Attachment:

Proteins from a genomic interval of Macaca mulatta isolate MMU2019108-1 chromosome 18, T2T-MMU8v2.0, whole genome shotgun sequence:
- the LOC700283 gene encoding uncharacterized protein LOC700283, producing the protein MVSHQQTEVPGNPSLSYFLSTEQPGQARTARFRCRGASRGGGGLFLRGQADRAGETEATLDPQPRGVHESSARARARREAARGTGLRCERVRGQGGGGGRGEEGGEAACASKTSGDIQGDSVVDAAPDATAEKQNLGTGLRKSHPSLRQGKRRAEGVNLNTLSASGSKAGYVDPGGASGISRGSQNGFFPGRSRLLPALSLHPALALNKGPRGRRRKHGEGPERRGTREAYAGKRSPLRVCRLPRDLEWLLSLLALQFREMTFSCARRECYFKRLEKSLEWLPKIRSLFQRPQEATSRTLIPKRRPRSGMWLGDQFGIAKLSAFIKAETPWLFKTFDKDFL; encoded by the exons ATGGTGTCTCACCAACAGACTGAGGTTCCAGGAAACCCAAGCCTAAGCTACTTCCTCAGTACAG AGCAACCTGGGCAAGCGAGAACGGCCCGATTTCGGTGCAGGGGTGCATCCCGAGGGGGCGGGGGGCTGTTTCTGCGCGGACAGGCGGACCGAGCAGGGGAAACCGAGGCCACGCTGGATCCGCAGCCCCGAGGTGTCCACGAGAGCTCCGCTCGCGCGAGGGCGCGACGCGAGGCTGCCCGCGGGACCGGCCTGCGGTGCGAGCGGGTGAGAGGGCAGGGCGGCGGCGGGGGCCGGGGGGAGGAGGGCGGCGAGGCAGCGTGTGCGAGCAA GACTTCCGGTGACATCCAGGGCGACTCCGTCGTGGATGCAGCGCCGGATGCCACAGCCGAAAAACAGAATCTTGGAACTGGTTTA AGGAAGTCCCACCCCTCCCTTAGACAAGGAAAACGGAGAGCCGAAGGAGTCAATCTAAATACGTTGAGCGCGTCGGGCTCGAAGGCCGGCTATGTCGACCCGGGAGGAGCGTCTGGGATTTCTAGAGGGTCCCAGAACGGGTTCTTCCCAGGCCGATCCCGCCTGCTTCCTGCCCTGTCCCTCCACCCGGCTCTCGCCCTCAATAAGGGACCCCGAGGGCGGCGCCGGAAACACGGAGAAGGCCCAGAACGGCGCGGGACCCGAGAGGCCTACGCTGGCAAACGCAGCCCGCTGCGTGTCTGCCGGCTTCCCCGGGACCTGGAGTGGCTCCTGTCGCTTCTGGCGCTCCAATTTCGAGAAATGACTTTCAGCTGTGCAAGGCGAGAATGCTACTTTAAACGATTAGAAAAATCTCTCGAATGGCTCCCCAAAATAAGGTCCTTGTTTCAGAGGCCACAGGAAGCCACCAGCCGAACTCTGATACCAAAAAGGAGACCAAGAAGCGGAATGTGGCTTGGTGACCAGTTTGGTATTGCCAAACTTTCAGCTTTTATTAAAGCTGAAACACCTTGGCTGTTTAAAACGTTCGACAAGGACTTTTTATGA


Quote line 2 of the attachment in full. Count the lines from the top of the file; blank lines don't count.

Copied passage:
- the LOC700283 gene encoding uncharacterized protein LOC700283, producing the protein MVSHQQTEVPGNPSLSYFLSTEQPGQARTARFRCRGASRGGGGLFLRGQADRAGETEATLDPQPRGVHESSARARARREAARGTGLRCERVRGQGGGGGRGEEGGEAACASKTSGDIQGDSVVDAAPDATAEKQNLGTGLRKSHPSLRQGKRRAEGVNLNTLSASGSKAGYVDPGGASGISRGSQNGFFPGRSRLLPALSLHPALALNKGPRGRRRKHGEGPERRGTREAYAGKRSPLRVCRLPRDLEWLLSLLALQFREMTFSCARRECYFKRLEKSLEWLPKIRSLFQRPQEATSRTLIPKRRPRSGMWLGDQFGIAKLSAFIKAETPWLFKTFDKDFL; encoded by the exons ATGGTGTCTCACCAACAGACTGAGGTTCCAGGAAACCCAAGCCTAAGCTACTTCCTCAGTACAG AGCAACCTGGGCAAGCGAGAACGGCCCGATTTCGGTGCAGGGGTGCATCCCGAGGGGGCGGGGGGCTGTTTCTGCGCGGACAGGCGGACCGAGCAGGGGAAACCGAGGCCACGCTGGATCCGCAGCCCCGAGGTGTCCACGAGAGCTCCGCTCGCGCGAGGGCGCGACGCGAGGCTGCCCGCGGGACCGGCCTGCGGTGCGAGCGGGTGAGAGGGCAGGGCGGCGGCGGGGGCCGGGGGGAGGAGGGCGGCGAGGCAGCGTGTGCGAGCAA GACTTCCGGTGACATCCAGGGCGACTCCGTCGTGGATGCAGCGCCGGATGCCACAGCCGAAAAACAGAATCTTGGAACTGGTTTA AGGAAGTCCCACCCCTCCCTTAGACAAGGAAAACGGAGAGCCGAAGGAGTCAATCTAAATACGTTGAGCGCGTCGGGCTCGAAGGCCGGCTATGTCGACCCGGGAGGAGCGTCTGGGATTTCTAGAGGGTCCCAGAACGGGTTCTTCCCAGGCCGATCCCGCCTGCTTCCTGCCCTGTCCCTCCACCCGGCTCTCGCCCTCAATAAGGGACCCCGAGGGCGGCGCCGGAAACACGGAGAAGGCCCAGAACGGCGCGGGACCCGAGAGGCCTACGCTGGCAAACGCAGCCCGCTGCGTGTCTGCCGGCTTCCCCGGGACCTGGAGTGGCTCCTGTCGCTTCTGGCGCTCCAATTTCGAGAAATGACTTTCAGCTGTGCAAGGCGAGAATGCTACTTTAAACGATTAGAAAAATCTCTCGAATGGCTCCCCAAAATAAGGTCCTTGTTTCAGAGGCCACAGGAAGCCACCAGCCGAACTCTGATACCAAAAAGGAGACCAAGAAGCGGAATGTGGCTTGGTGACCAGTTTGGTATTGCCAAACTTTCAGCTTTTATTAAAGCTGAAACACCTTGGCTGTTTAAAACGTTCGACAAGGACTTTTTATGA